For years, people have debated what device is best for playing games with some very ardent positions forming in the console and PC camps. But today, there are many more ways to this interactive form of entertainment than just those two platforms.
In the 2020s, almost anything digital can be used for gaming, as has been proven by the amusing “Will It Run Doom?” movement that has hacked everything from a digital camera to a pregnancy test to play the popular 1990s first-person shooter.
Of course, those devices are not overly practical for the average player but smartphones, tablets, and virtual reality headsets are and they have all taken big market shares in the gaming market over the last decade or so.
And while it’s getting narrower, there remains a gulf between the games that can be played on consoles and those that are available on mobile devices. So in 2019, Google aimed to change this by launching a service that would make any internet-connected device capable of playing AAA blockbusters by using the power of the cloud.
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However, in January 2023, Google is shuttering this project, switching off its gaming servers, and refunding customers who paid for the service. So what does this mean for the future of cloud gaming?
Stadia – The Netflix of Gaming
Stadia was a service that had been rumoured for some time before Google finally launched it in late 2019 so many players already knew what to expect.
The platform allowed gamers to play any title from their library on any device. It didn’t matter whether it was a high-powered gaming PC or a mid-range smartphone from OnePlus or Xiaomi.
All players needed was either an app or a web browser and they’d be able to access their favourite titles.
Of course, this was not the only way players could enjoy games from a web browser. It is a concept that has been around for decades with millions of different options available. For example, New Zealand casino online sites like Mr Bet carry a catalogue of thousands of differently-themed slot, card, and table games that can be accessed through just about any internet-enabled device.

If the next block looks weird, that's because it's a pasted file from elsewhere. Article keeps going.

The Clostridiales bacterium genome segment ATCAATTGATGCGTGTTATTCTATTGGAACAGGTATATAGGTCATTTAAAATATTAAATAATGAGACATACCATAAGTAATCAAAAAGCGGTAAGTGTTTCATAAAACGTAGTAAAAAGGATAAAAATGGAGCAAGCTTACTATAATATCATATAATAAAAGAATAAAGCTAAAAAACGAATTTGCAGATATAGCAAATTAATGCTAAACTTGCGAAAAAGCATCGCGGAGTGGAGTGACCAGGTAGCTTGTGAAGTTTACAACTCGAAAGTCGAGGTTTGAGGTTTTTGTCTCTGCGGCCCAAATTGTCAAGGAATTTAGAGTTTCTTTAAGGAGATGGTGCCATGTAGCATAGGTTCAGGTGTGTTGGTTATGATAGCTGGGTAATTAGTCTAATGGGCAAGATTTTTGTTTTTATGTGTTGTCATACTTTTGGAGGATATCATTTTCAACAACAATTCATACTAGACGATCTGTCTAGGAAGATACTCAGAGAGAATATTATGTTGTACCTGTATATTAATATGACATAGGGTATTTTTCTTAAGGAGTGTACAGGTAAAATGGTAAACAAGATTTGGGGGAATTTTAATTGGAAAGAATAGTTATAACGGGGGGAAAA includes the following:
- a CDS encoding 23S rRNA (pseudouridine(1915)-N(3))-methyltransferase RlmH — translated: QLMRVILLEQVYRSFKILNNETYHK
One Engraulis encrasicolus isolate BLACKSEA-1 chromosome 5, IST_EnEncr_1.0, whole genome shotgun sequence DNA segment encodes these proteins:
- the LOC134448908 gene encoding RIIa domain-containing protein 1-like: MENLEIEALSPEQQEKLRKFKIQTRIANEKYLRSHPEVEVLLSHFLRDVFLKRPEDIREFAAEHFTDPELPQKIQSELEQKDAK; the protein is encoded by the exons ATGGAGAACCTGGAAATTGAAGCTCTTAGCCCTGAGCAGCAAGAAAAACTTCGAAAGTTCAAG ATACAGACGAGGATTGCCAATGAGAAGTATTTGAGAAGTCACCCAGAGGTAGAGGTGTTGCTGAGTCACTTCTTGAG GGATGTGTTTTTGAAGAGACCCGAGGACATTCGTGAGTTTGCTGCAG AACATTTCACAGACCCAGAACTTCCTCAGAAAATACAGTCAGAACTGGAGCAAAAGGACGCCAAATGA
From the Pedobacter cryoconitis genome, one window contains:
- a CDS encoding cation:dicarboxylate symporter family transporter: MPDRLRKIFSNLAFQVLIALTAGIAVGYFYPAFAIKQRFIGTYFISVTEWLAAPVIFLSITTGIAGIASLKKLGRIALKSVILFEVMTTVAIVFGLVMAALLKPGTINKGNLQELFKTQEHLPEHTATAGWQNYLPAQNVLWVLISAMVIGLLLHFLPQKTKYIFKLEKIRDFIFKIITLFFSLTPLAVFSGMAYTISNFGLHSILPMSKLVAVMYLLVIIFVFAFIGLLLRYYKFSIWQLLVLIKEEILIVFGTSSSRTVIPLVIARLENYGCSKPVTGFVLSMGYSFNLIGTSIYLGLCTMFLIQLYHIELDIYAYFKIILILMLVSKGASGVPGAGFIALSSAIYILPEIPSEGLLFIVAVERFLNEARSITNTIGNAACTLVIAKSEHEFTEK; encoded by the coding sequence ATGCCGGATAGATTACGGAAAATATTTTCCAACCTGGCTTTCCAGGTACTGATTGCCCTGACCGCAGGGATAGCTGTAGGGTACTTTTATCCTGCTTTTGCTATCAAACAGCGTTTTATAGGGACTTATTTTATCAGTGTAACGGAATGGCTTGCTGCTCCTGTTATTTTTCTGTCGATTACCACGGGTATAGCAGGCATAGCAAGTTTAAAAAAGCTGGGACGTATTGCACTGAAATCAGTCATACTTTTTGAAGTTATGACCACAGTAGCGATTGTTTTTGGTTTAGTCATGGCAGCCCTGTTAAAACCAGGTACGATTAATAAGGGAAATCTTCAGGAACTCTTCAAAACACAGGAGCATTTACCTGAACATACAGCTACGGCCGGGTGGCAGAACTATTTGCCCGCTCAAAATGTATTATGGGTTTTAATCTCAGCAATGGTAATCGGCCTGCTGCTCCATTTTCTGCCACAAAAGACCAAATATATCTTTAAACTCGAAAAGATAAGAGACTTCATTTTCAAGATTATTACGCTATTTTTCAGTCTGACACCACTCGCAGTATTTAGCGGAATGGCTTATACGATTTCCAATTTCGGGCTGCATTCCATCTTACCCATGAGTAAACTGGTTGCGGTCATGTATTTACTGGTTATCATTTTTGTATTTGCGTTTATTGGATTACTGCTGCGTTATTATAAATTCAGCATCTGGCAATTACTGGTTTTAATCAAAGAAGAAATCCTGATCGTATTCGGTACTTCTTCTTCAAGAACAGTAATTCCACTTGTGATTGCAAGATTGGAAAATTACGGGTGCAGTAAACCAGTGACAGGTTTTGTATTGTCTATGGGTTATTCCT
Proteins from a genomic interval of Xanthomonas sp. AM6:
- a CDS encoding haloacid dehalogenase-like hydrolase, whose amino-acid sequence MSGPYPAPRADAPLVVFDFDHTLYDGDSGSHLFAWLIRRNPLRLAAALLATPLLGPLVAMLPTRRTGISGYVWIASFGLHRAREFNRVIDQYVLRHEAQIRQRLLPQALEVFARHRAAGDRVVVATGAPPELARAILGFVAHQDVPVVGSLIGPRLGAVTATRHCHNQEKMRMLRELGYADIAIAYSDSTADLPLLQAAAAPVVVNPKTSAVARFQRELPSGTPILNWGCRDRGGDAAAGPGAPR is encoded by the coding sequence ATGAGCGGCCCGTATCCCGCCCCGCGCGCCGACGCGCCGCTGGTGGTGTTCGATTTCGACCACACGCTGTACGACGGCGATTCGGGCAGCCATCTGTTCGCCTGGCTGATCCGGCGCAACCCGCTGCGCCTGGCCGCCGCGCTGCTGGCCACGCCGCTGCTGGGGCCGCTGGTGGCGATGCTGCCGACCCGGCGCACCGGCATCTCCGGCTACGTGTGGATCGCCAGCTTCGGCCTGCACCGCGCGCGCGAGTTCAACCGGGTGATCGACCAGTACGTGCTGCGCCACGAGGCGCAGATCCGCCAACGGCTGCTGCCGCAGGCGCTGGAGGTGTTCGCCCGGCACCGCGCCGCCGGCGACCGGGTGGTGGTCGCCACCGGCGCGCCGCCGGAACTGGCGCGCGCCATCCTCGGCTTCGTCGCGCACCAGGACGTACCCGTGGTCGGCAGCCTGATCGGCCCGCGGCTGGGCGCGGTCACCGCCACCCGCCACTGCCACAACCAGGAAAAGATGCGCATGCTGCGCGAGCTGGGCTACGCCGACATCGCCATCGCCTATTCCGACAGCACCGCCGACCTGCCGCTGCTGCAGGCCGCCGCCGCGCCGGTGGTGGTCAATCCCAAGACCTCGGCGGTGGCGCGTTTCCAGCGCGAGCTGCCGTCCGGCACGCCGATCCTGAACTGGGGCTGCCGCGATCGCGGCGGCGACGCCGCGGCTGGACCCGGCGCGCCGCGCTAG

Similarly, Runescape, Geoguesser, Neopets, and Pokémon Showdown also have browser-based versions.
However, the difference between all of these titles and Stadia is that Google’s service moved much of the processing into the cloud rather than having it done in the browser itself. Doing so allowed resource-hungry games like Cyberpunk 2077 to run on an underpowered Windows laptop.
Google is renowned for axing projects that don’t perform well, so it’s not overly surprising it’s canned its cloud gaming service.
Shortly after it launched, players and journalists were taking to the internet to moan about bugs and issues with Stadia. The two biggest complaints were in relation to input lag and graphics quality, both of which were below what you’d expect to see on a locally-run game.
It did (mostly) fix these over time, but much of the damage had already been done by this point and issues still remain.
Even offering a free version didn’t help to entice enough gamers into this cloud-based ecosystem.
The other issue for Google was that its library of titles was slim and it had no exclusives, something that other brands have in spades.
So What Does the Future Look Like for Cloud Gaming?
Microsoft and Sony both have their own cloud gaming services, as do Nvidia and Amazon. In the last of the first two, they offer it as an addition to their broader gaming ecosystems.
For example, Xbox Cloud Gaming, which remains in beta, is available to those who already have a Game Pass subscription so that they can access hundreds of games on the go. Crucially, when they get home, they can fire up their Xbox Series X or S and pick up where they left off.
By remaining in beta, Xbox Cloud Gaming is treated as an unfinished product by its users, who generally see it as an add-on to the much wider Xbox ecosystem.
Therefore, Microsoft has time to refine its platform as the technology matures without having to get it right immediately.
Google is also not simply scrapping its tech. Instead, the company will focus on supporting video game developers in using it to create their own streaming platforms. This shift recognises that Stadia failed by focusing entirely on cloud technology and ignoring the need for quality content.